Liturgy and the Living Tradition of the Heart

August 16, 2021

Did you know that approximately every seven years, every cell in your body is replaced by entirely new cells? When this happens, it is no exaggeration to say that you have an entirely new body. And yet, you are the same person both to yourself and to others.

Similarly, an adult human being looks quite different in his external appearance from his infant self, yet no one would question that they are one and the same person.

How can this be? How can we grow and develop so dramatically, and yet retain our identity?

This gets to the heart of what philosophers describe as essence, or the underlying metaphysical or non-material reality that makes a thing what it is. A living thing can grow, change, and evolve while retaining its fundamental being through the principle of continuity of essence.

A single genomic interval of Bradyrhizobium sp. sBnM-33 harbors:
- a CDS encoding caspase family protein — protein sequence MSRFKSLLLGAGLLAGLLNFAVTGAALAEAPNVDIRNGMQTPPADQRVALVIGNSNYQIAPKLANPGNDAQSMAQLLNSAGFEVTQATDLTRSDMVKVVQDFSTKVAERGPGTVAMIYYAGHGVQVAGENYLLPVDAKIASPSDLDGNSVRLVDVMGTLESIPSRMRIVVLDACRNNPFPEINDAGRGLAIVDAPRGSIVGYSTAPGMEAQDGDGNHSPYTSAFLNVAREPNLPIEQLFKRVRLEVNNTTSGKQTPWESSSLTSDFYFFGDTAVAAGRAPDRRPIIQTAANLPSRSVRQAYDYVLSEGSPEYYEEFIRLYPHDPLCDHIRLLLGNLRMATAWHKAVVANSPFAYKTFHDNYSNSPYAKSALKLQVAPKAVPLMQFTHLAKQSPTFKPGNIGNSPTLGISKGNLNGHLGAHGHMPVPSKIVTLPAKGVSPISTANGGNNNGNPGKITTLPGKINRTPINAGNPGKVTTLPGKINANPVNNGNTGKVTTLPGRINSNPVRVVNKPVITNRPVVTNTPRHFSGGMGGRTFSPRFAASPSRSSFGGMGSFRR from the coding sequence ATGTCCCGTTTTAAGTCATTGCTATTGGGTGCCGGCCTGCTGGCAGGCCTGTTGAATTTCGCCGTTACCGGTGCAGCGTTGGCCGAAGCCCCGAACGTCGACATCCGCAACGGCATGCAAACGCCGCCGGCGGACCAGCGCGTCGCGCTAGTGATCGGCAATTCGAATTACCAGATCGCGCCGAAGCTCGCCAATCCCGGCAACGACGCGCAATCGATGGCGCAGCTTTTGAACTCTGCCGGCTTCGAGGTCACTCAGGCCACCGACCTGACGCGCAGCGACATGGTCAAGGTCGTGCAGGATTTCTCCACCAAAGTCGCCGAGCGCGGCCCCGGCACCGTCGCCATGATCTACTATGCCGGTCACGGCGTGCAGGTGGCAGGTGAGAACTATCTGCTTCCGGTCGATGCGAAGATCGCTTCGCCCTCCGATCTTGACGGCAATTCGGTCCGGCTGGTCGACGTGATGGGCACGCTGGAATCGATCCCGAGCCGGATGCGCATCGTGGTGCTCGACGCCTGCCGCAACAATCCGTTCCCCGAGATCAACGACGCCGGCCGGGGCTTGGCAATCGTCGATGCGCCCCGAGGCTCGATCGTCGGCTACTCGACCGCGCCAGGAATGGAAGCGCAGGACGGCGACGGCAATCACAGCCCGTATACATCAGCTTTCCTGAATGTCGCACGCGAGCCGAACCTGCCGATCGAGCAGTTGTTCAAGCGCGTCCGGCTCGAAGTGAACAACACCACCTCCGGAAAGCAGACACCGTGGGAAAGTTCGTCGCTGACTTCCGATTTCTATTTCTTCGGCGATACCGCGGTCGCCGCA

For this to be possible, a thing must contain in itself all the principles that make it what it is. Like a seed that contains the full potential of a tree, growth is thus an unfolding in time and space of the essential being that was always there. Put another way, the thing becomes more fully what it is, manifests itself more perfectly, as it evolves in time.

Continuity and Tradition

Applying this truth liturgically, tradition means continuity of being or essence. Thus, there is an underlying unity of essence that holds together the traditional forms of liturgical expression. This essence is the eternal sacrifice of Calvary, which is manifested through the liturgy.